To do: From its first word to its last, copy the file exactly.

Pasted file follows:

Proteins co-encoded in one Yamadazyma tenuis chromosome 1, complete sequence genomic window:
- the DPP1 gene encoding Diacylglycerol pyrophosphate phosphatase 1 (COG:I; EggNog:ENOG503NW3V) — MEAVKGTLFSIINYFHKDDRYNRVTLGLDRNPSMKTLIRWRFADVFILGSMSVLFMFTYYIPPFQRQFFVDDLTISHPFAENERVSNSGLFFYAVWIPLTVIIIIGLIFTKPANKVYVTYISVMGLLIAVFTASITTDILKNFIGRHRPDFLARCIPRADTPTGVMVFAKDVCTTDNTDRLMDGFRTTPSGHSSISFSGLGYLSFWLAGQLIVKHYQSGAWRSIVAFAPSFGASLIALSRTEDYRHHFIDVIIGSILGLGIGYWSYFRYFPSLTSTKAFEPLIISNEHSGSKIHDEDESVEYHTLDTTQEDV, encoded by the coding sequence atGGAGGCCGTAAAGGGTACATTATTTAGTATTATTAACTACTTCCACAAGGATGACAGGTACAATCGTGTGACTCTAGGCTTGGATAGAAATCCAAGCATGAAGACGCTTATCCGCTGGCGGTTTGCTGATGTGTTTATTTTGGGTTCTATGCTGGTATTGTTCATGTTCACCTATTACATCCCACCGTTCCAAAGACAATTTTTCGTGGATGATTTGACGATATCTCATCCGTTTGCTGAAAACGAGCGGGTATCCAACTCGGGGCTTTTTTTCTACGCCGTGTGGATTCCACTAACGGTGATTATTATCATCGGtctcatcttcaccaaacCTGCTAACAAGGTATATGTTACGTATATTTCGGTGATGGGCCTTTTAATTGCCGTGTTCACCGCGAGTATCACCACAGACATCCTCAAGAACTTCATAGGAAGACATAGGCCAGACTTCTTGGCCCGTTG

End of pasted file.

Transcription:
Proteins co-encoded in one Yamadazyma tenuis chromosome 1, complete sequence genomic window:
- the DPP1 gene encoding Diacylglycerol pyrophosphate phosphatase 1 (COG:I; EggNog:ENOG503NW3V) — MEAVKGTLFSIINYFHKDDRYNRVTLGLDRNPSMKTLIRWRFADVFILGSMSVLFMFTYYIPPFQRQFFVDDLTISHPFAENERVSNSGLFFYAVWIPLTVIIIIGLIFTKPANKVYVTYISVMGLLIAVFTASITTDILKNFIGRHRPDFLARCIPRADTPTGVMVFAKDVCTTDNTDRLMDGFRTTPSGHSSISFSGLGYLSFWLAGQLIVKHYQSGAWRSIVAFAPSFGASLIALSRTEDYRHHFIDVIIGSILGLGIGYWSYFRYFPSLTSTKAFEPLIISNEHSGSKIHDEDESVEYHTLDTTQEDV, encoded by the coding sequence atGGAGGCCGTAAAGGGTACATTATTTAGTATTATTAACTACTTCCACAAGGATGACAGGTACAATCGTGTGACTCTAGGCTTGGATAGAAATCCAAGCATGAAGACGCTTATCCGCTGGCGGTTTGCTGATGTGTTTATTTTGGGTTCTATGCTGGTATTGTTCATGTTCACCTATTACATCCCACCGTTCCAAAGACAATTTTTCGTGGATGATTTGACGATATCTCATCCGTTTGCTGAAAACGAGCGGGTATCCAACTCGGGGCTTTTTTTCTACGCCGTGTGGATTCCACTAACGGTGATTATTATCATCGGtctcatcttcaccaaacCTGCTAACAAGGTATATGTTACGTATATTTCGGTGATGGGCCTTTTAATTGCCGTGTTCACCGCGAGTATCACCACAGACATCCTCAAGAACTTCATAGGAAGACATAGGCCAGACTTCTTGGCCCGTTG